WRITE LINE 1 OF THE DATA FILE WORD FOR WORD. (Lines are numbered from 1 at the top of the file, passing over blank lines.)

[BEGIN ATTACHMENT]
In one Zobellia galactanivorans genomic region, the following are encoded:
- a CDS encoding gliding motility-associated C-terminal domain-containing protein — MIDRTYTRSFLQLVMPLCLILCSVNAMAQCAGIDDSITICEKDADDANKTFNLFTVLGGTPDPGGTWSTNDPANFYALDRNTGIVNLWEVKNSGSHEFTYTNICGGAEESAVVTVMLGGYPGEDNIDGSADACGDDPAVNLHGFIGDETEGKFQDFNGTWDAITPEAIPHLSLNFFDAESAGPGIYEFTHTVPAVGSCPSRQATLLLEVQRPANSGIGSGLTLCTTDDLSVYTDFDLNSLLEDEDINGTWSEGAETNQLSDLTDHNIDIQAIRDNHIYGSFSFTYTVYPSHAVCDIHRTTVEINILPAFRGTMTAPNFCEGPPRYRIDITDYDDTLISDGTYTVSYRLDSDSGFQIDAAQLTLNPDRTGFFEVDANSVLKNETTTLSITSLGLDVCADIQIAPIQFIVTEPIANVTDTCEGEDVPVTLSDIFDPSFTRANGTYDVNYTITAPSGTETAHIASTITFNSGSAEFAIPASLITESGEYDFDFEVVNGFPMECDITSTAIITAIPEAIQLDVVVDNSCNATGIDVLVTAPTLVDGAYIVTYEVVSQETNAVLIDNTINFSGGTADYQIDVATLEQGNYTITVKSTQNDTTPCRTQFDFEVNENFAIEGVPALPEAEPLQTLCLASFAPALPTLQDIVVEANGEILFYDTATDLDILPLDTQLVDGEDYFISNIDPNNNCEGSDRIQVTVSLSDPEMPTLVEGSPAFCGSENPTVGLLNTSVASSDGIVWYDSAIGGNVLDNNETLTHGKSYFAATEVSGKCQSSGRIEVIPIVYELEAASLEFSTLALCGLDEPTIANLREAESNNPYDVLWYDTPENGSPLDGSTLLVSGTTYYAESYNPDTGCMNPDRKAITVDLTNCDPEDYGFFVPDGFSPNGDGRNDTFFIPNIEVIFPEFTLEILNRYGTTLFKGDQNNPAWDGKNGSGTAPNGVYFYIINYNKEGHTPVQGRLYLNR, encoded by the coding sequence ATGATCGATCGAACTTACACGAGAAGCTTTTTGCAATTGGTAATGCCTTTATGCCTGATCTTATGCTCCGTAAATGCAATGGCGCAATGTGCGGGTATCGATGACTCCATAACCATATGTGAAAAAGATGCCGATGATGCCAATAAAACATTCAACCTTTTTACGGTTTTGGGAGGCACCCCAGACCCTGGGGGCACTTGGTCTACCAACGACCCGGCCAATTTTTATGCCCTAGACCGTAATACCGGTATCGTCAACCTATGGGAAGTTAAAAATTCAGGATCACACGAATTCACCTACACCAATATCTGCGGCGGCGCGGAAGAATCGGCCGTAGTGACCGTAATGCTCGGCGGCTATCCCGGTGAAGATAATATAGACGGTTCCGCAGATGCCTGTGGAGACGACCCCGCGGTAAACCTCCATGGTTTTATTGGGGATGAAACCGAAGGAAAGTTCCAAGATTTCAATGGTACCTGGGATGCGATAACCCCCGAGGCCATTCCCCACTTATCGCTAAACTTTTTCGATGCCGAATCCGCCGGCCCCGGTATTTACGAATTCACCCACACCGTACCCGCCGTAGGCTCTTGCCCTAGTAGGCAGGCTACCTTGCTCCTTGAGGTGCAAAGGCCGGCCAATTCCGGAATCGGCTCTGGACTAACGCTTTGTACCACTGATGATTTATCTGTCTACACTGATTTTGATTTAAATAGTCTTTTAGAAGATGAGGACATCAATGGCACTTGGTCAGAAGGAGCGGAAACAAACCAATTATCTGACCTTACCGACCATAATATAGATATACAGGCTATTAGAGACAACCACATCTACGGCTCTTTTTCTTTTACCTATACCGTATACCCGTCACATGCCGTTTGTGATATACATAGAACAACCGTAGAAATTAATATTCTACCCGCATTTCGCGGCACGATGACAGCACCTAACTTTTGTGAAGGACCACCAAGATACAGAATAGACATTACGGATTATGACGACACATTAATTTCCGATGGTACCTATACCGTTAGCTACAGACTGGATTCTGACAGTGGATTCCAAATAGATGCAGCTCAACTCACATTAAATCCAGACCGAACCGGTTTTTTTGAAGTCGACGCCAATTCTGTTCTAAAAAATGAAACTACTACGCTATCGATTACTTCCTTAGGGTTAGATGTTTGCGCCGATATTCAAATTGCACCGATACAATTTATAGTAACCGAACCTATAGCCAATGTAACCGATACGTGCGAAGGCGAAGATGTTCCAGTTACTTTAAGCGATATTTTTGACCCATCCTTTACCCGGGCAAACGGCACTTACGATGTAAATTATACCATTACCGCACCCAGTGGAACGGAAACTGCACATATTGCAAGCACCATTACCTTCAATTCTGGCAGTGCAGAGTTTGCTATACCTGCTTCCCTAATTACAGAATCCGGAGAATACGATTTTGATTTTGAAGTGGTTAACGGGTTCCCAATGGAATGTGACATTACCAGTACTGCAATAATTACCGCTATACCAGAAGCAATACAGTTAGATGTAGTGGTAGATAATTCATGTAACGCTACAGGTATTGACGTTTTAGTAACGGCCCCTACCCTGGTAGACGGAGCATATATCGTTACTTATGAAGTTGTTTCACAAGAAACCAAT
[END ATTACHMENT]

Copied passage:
In one Zobellia galactanivorans genomic region, the following are encoded: